Trigger Warning for descriptions of sexual violence and being confronted by one’s rapist
Just a couple months ago, I wrote about how a case in which an alleged rapist defended himself, and therefore cross-examined his own accusers, ended in a threat of suicide from one of the alleged victims. In a follow-up, I noted the extraordinary brokenness of a system that consistently fails to protect the needs of victims and puts their emotional and physical safety in danger.
Now here comes another story in which an accused rapist was given access to his alleged victim in court, after he elected against repeated advice to act as his own defense. After spending more than two hours questioning the woman he allegedly raped, Luis Munuzuri-Harris abruptly decided that he would now like a lawyer, after all.
A rape suspect who is acting as his own lawyer grilled his alleged victim on the details of the sex assault, and then asked the judge for a court appointed lawyer — who could now call the woman back to the stand and make her relive the ordeal again.
Rape suspect Luis Munuzuri-Harris had repeatedly rejected suggestions that he use the public defender, but changed his mind after he questioned his accuser.
Having already been subjected to the trauma of being questioned directly in open court by the man she has accused of raping her, this woman must now give her testimony again, for the lawyer that Harris has finally decided he wants with extraordinarily convenient timing.
The article notes that the judge, who it seems has advocated for the accuser as best he can throughout the trial, is considering a mistrial. A mistrial, however, would also require the accuser to repeat the trauma of her testimony. What Harris has accomplished here, then, is a situation in which the victim has no choice but to relive the horror of the night on which she was raped not only once, but twice. There is, effectively, no way out. (UPDATE: A mistrial has been denied.)
Like TigTog at Hoyden About Town, I have severe suspicions that this was likely Harris’ plan all along, to traumatize and intimidate the victim by questioning her directly, only to then secure himself a legitimately effective defense. It seems highly likely that the intent was never for Harris to defend himself against these charges, but to use and abuse the system against his accuser as dramatically and punitively as possible.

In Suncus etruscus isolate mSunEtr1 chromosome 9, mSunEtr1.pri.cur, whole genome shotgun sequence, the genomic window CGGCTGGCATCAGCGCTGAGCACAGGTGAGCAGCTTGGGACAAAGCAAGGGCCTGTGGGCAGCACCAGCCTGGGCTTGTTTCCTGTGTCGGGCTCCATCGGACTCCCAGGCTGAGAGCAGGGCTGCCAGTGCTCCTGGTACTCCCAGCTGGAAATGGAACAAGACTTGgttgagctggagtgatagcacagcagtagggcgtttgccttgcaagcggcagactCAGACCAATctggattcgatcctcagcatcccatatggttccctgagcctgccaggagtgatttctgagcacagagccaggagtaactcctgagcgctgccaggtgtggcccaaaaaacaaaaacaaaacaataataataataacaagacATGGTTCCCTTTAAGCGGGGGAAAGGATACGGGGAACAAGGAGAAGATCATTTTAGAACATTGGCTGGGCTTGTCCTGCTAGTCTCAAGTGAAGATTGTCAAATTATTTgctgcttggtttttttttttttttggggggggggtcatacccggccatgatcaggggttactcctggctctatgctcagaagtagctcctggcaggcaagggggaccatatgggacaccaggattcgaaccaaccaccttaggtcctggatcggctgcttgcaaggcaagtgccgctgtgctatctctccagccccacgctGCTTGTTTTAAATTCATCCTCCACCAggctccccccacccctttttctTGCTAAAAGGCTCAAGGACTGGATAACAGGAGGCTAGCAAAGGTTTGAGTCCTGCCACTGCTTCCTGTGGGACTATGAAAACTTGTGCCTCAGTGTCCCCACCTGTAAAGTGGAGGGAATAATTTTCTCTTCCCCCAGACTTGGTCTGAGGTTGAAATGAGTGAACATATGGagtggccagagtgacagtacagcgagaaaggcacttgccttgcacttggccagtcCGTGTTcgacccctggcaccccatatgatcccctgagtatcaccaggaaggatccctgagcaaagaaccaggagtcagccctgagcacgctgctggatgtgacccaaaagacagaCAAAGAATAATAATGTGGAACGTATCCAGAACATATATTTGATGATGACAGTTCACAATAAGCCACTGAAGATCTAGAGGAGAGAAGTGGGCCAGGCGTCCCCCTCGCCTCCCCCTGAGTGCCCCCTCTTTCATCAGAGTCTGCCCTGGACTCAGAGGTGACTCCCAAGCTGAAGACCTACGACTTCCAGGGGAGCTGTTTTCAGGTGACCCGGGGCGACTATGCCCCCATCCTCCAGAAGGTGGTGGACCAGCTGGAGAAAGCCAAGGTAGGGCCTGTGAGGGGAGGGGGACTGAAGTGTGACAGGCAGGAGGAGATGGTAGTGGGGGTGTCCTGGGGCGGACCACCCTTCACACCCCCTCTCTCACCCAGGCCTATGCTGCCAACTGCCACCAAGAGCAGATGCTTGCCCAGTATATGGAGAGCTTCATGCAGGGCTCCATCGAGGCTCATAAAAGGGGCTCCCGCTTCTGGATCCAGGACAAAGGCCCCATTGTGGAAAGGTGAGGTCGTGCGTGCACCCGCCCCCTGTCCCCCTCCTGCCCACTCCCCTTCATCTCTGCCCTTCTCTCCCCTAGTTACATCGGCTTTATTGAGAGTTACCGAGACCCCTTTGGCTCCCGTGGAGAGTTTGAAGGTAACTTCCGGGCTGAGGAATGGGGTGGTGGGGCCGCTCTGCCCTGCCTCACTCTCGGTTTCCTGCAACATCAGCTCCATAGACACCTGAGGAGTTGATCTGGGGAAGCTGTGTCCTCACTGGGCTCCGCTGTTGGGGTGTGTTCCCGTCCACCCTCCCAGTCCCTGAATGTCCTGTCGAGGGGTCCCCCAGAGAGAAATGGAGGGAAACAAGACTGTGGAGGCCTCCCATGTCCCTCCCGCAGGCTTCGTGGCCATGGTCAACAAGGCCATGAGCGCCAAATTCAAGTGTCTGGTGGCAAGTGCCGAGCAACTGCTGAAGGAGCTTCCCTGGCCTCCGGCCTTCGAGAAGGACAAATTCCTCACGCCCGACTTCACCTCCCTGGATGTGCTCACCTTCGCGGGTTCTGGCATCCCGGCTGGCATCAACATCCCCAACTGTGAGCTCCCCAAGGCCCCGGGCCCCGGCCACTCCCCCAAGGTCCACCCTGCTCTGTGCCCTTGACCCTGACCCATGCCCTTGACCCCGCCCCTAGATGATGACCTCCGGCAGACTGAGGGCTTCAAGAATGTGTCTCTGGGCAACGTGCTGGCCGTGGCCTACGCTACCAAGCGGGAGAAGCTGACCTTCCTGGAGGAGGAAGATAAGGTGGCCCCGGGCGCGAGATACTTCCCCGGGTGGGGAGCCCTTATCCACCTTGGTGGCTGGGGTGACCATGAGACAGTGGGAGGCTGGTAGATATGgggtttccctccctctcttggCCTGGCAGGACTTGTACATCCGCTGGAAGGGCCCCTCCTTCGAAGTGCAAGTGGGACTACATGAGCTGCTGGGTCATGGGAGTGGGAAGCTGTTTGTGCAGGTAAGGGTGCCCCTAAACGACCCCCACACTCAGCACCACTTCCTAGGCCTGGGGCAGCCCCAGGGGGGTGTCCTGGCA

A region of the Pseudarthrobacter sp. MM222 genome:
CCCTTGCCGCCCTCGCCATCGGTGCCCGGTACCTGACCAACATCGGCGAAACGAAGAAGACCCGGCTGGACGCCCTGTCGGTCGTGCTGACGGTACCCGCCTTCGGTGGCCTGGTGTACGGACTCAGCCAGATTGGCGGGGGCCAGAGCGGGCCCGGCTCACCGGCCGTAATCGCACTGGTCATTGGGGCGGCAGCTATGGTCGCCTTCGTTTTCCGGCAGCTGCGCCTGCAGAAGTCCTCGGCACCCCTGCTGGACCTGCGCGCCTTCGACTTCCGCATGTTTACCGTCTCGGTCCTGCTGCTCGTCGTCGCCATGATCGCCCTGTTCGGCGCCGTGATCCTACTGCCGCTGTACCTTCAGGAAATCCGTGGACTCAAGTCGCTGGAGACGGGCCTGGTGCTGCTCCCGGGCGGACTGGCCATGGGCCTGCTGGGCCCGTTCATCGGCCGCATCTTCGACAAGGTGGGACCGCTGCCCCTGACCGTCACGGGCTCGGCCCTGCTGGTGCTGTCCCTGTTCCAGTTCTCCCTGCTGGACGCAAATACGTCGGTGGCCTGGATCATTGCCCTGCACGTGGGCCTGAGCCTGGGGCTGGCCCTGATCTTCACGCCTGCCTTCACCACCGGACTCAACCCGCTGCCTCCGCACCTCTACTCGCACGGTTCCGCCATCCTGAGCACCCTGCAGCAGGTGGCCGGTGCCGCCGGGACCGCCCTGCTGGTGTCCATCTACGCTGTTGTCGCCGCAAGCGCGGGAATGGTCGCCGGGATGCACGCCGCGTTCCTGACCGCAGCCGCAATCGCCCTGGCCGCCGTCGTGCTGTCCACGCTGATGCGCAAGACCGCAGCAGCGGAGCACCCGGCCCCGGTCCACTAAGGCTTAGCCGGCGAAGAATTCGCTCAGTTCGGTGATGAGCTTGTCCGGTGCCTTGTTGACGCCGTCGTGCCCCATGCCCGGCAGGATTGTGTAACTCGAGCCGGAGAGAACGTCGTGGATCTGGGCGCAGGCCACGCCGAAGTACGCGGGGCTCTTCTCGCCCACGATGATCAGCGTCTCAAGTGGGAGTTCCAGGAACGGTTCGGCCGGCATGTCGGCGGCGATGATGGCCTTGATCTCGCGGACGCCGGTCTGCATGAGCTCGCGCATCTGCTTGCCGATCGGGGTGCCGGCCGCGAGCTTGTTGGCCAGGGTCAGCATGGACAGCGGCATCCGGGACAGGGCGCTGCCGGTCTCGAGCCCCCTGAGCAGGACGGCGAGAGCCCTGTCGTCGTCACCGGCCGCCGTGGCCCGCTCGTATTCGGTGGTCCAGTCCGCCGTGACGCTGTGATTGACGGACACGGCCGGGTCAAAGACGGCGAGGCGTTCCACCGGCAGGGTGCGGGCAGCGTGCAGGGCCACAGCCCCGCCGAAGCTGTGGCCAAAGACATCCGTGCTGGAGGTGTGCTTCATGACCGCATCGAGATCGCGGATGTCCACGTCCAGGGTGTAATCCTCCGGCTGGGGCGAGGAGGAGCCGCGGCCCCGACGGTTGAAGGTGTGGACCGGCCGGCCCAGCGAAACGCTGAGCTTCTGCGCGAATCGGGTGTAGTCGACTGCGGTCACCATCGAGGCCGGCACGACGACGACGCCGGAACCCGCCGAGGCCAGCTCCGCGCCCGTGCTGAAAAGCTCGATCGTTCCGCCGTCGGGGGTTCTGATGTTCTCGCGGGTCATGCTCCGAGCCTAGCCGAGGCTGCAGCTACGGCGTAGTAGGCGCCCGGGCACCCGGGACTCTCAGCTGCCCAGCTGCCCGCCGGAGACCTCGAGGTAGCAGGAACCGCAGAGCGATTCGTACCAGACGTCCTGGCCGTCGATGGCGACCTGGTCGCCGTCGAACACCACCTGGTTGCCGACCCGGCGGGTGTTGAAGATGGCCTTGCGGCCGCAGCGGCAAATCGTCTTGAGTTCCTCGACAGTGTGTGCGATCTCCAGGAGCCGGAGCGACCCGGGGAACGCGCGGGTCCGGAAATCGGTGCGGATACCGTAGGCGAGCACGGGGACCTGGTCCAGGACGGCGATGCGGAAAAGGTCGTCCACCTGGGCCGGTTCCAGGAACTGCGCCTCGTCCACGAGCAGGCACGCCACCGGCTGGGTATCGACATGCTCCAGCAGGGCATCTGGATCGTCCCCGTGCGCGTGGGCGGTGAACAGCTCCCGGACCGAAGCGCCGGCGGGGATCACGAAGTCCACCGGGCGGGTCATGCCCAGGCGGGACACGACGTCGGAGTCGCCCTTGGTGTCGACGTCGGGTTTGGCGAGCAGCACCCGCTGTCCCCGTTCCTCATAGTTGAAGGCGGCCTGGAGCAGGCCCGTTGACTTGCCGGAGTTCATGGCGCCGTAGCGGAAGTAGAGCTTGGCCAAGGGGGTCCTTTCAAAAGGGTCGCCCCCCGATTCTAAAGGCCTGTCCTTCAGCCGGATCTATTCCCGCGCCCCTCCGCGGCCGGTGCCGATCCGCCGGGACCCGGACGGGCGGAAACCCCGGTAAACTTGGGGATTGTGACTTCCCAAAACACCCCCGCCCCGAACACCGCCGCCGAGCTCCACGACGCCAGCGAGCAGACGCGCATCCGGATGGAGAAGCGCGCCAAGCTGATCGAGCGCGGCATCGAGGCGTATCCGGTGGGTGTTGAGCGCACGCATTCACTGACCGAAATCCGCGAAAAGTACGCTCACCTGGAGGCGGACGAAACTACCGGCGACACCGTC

But ultimately, whether that was his intent or not, abuse was absolutely the result. Further regardless of intent, any system which would allow the potential for an alleged abuser to enact this kind of (further) abuse in its name is not one which is upholding the tenets of justice.
The good news is that court transcripts certainly make it appear as though the victim is highly tenacious:
The request for a lawyer comes after days of tense emotions in the Florida courtroom as Harris questioned the woman for more than two hours about the night of the alleged crime and asked her personal questions such as whether she wore underwear.
When Harris asked her, “When this person walks up to your car … do you get out of your car?” she corrected him, “When you walk up to my vehicle.”
At another point, she corrected his question by saying, “I was raped by you. You forced sex upon me.”
But the fact remains that we don’t know what’s going on in her head, the trauma she may be experiencing privately. It’s also true that a victim should not have to be extraordinary just to report violations of hir body. Whether weak or strong, timid or bold, shy or outspoken, all of us should be able to bear witness to the violence others subject us to without fear of retaliation and intimidation or the knowledge that the system which purports to protect us will stand idly by. A victim should not have to be extraordinary to get a chance at justice. One’s right to not be harmed should not be based on arbitrary determinations of virtue, or their ability to respond in a certain way to a traumatic event.
With such high stakes in the U.S. judicial system, as I’ve discussed in my previous posts on this topic, there are inevitably competing rights. In light of a remarkably long history of defendants’ rights being violated, marginalized individuals being falsely convicted by prejudiced courts, and non-violent offenders being subjected to highly punitive sentences, the rights of defendants need to be protected, and indeed should be protected better than they currently are.
But in any real system of justice, someone needs to be on the victim’s side. Someone needs to center the victim’s needs. The current model of “justice” is not only oppressive towards those accused of crimes, it is also oppressive to many of those who have been the victims of crimes. This system not only harms communities by overcrowding prisons and enacting persistent and intrusive state surveillance, but by also assuring those communities that it cannot be trusted to take their right to not be victimized seriously. Which is to say that if it is inherent to this system to have such high stakes that it is no longer legitimately possible to protect and advocate for victims without furthering other means of oppression, we need a new system.